Wednesday, February 12, 2020

About Liam O'Farrell and his amazing paintings

One of the very nice things that happens from time to time is that artists that I feature on my blog sometimes write to me to tell me what has happened to them and their artwork.

 One such is Liam O'Farrell who wrote to me today.

I've seen his paintings in a number of recent exhibitions and very much like his combination of really excellent painting of architecture and people. His paintings manage to be both accurate and yet somewhat stylised. It's a very neat combination - recording contemporary life.

Last summer I featured his painting of the Tate and Lyle Sugar Refinery which was selected for the NEAC Annual Exhibition 2019. I had it in my section about The Best of the Open Entry and other art I liked
Artwork I liked included paintings which did not look like the paintings of members or provided a new spin on old topics. I periodically lament that not enough people record buildings, events and the contemporary environment - as very many painters did in the past.

The Tate & Lyle Sugar Refinery, London by Liam O'Farrell

One artist who is very much about recording the present or the recent past is Liam O'Farrell - who paints in oil and watercolour but is fundamentally all about the drawing. I love his tiny people and the fact he can recreate past urban landscapes.
Liam wrote to correct me and to say that this is in fact a contemporary view. I've never seen this view of the Refinery and was convinced it was from the past. However after much comparison between Google Maps and the painting I now understand how he managed to achieve this particular view and paint it! See if you can work it out - it's clever!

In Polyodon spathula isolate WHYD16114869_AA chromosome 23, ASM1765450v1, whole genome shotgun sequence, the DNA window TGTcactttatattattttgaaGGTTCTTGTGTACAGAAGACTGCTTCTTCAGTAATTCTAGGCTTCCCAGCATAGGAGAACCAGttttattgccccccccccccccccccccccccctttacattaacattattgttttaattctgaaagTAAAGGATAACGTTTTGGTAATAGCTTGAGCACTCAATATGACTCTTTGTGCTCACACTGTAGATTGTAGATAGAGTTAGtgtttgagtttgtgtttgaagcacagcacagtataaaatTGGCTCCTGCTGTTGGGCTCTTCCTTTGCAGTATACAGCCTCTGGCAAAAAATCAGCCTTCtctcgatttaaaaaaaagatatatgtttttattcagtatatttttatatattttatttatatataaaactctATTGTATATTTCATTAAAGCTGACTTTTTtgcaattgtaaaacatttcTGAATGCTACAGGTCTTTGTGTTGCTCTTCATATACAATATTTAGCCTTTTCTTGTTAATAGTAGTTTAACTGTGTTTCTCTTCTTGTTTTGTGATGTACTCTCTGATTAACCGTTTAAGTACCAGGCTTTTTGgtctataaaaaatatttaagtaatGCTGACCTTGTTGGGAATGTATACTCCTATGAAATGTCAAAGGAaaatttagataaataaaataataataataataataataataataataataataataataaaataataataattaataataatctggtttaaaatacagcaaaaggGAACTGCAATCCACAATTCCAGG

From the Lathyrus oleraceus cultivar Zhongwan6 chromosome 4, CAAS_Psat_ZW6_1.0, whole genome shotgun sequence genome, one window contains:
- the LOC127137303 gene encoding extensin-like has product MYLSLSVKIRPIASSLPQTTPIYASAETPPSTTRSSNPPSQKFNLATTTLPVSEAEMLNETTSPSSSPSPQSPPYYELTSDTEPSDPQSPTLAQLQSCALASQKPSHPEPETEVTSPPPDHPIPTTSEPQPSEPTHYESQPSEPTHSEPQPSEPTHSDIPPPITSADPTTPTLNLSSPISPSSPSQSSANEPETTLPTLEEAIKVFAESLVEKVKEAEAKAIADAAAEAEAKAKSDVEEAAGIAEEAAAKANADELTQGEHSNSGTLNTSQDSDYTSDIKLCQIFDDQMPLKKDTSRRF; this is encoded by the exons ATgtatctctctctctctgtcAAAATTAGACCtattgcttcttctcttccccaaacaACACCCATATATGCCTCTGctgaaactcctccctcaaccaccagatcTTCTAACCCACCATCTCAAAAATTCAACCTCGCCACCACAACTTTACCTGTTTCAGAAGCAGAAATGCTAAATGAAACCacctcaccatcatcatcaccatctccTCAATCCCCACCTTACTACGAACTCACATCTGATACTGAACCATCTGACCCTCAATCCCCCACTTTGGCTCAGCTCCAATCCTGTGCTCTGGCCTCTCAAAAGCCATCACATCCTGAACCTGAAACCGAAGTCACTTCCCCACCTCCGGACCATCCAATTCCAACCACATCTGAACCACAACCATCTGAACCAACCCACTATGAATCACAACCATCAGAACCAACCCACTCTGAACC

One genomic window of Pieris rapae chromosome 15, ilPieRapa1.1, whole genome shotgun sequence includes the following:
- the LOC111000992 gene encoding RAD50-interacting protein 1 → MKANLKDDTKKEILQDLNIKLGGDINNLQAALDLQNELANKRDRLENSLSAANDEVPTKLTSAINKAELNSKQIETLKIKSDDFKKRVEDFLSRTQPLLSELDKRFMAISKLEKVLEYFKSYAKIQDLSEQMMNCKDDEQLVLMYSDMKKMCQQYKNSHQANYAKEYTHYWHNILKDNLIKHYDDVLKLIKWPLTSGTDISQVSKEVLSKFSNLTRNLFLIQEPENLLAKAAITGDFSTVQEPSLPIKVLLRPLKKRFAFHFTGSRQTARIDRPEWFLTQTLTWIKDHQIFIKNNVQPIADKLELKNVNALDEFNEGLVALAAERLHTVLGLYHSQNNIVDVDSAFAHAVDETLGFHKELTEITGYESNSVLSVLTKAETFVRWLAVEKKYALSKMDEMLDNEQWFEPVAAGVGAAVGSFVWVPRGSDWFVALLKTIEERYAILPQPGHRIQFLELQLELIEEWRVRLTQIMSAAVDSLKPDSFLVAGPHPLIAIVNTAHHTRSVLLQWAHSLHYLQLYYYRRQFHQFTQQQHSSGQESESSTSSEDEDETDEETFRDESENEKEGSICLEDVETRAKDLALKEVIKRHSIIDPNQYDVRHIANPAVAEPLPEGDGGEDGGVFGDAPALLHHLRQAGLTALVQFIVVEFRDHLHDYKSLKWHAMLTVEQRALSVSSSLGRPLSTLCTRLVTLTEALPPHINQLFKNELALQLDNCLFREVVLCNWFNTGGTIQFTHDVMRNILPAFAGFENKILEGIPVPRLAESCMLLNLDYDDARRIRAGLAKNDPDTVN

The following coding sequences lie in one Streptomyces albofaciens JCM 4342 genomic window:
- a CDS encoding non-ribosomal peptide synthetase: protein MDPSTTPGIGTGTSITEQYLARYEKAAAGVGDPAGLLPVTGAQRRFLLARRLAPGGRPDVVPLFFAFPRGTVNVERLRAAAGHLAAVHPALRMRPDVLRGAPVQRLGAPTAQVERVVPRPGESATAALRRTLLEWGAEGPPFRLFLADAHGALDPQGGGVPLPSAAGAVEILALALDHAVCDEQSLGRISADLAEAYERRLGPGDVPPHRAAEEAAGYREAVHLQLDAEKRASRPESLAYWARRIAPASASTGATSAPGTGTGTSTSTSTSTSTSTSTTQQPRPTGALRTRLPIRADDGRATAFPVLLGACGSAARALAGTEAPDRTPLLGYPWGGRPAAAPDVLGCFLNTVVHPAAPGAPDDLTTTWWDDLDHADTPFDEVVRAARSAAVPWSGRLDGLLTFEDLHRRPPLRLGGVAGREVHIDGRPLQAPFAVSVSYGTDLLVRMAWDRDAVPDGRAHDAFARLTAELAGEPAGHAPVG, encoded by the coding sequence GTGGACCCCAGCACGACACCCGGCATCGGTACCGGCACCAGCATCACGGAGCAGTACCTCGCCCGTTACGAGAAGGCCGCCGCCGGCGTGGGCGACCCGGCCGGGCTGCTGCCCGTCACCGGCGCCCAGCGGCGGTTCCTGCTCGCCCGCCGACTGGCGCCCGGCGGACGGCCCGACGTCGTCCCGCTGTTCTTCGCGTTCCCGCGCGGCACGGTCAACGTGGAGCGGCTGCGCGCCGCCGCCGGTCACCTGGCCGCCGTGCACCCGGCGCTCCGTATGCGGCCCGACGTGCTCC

Thames Refinery is the largest sugar refinery in the EU and one of the largest in the world, with a capacity of 1.2million tonnes per annum. Tate & Lyle website
I gather from Liam that the painting did not sell at the exhibition. However it was subsequently bought by Tate & Lyle and now hangs in their Boardroom!

Another of his paintings Denmark Street (Tin pan Alley) London (2017) was selected for the (last) Lynn Painter-Stainers Prize 2019.

Denmark Street (Tin pan Alley) London (2017) by Liam O'Farrell

I rather liked this - especially given I could not work out how he achieved his perspective.

He explained in his email to me today that he'd written a blog post about the painting An oil painting of Denmark Street London - in which he explained about he came to sketch the scene and also the people he saw during a warm afternoon in June as he drew the buildings
Liam's approach to his oil paintings is as follows
My oil paintings are generally built up from on-site sketches, colour notes and even photographs if a particular reference is needed, such as a plant shape or shadows. These are then composed together on board and finally painted in the studio, often over a period of weeks.
On his website you can also see his:
He's a big fan of Markets and Allotments! 

His paintings have also featured in the Royal Academy Summer Exhibition.

This to my mind is one of the best "about me" artist statements I've ever read - as an explanation of what he likes and draws and paints.
Most of us are not really that trendy, confident, super rich or deliciously attractive. Most of the world is also like that. Even in spectacular locations such as Venice, if you scratch the surface the same ordinary people are there too. They just happen to be on holiday. I like to look again at all the things we can so easily miss, and celebrate them.
Of course I am not unique in this movement. Stanley Spencer, LS Lowry and Alfred Wallis were masters of it and this is just my small contribution.

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